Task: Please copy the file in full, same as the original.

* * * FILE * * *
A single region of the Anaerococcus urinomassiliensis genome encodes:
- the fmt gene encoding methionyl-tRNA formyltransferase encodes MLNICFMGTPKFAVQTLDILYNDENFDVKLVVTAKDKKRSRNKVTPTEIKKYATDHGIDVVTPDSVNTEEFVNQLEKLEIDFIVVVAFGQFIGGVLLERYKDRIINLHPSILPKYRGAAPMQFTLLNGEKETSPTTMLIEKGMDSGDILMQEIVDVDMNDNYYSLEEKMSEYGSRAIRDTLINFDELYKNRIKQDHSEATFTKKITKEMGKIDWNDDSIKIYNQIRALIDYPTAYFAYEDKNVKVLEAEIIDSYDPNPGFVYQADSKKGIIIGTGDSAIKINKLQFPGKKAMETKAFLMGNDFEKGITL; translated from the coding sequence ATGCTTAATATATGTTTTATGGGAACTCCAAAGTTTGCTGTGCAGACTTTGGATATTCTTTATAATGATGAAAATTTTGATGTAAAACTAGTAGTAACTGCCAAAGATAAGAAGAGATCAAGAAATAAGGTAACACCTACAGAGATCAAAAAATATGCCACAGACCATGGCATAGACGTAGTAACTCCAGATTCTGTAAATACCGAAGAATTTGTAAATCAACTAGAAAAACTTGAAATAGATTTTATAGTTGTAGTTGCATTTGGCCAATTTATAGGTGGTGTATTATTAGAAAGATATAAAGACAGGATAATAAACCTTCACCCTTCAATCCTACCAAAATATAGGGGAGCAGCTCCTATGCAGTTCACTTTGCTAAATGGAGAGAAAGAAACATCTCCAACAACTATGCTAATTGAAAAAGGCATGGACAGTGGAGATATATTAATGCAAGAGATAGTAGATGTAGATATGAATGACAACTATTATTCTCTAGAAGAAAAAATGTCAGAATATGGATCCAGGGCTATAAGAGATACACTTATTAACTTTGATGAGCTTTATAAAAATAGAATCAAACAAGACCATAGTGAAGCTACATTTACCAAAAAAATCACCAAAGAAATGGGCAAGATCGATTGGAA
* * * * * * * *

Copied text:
A single region of the Anaerococcus urinomassiliensis genome encodes:
- the fmt gene encoding methionyl-tRNA formyltransferase encodes MLNICFMGTPKFAVQTLDILYNDENFDVKLVVTAKDKKRSRNKVTPTEIKKYATDHGIDVVTPDSVNTEEFVNQLEKLEIDFIVVVAFGQFIGGVLLERYKDRIINLHPSILPKYRGAAPMQFTLLNGEKETSPTTMLIEKGMDSGDILMQEIVDVDMNDNYYSLEEKMSEYGSRAIRDTLINFDELYKNRIKQDHSEATFTKKITKEMGKIDWNDDSIKIYNQIRALIDYPTAYFAYEDKNVKVLEAEIIDSYDPNPGFVYQADSKKGIIIGTGDSAIKINKLQFPGKKAMETKAFLMGNDFEKGITL; translated from the coding sequence ATGCTTAATATATGTTTTATGGGAACTCCAAAGTTTGCTGTGCAGACTTTGGATATTCTTTATAATGATGAAAATTTTGATGTAAAACTAGTAGTAACTGCCAAAGATAAGAAGAGATCAAGAAATAAGGTAACACCTACAGAGATCAAAAAATATGCCACAGACCATGGCATAGACGTAGTAACTCCAGATTCTGTAAATACCGAAGAATTTGTAAATCAACTAGAAAAACTTGAAATAGATTTTATAGTTGTAGTTGCATTTGGCCAATTTATAGGTGGTGTATTATTAGAAAGATATAAAGACAGGATAATAAACCTTCACCCTTCAATCCTACCAAAATATAGGGGAGCAGCTCCTATGCAGTTCACTTTGCTAAATGGAGAGAAAGAAACATCTCCAACAACTATGCTAATTGAAAAAGGCATGGACAGTGGAGATATATTAATGCAAGAGATAGTAGATGTAGATATGAATGACAACTATTATTCTCTAGAAGAAAAAATGTCAGAATATGGATCCAGGGCTATAAGAGATACACTTATTAACTTTGATGAGCTTTATAAAAATAGAATCAAACAAGACCATAGTGAAGCTACATTTACCAAAAAAATCACCAAAGAAATGGGCAAGATCGATTGGAA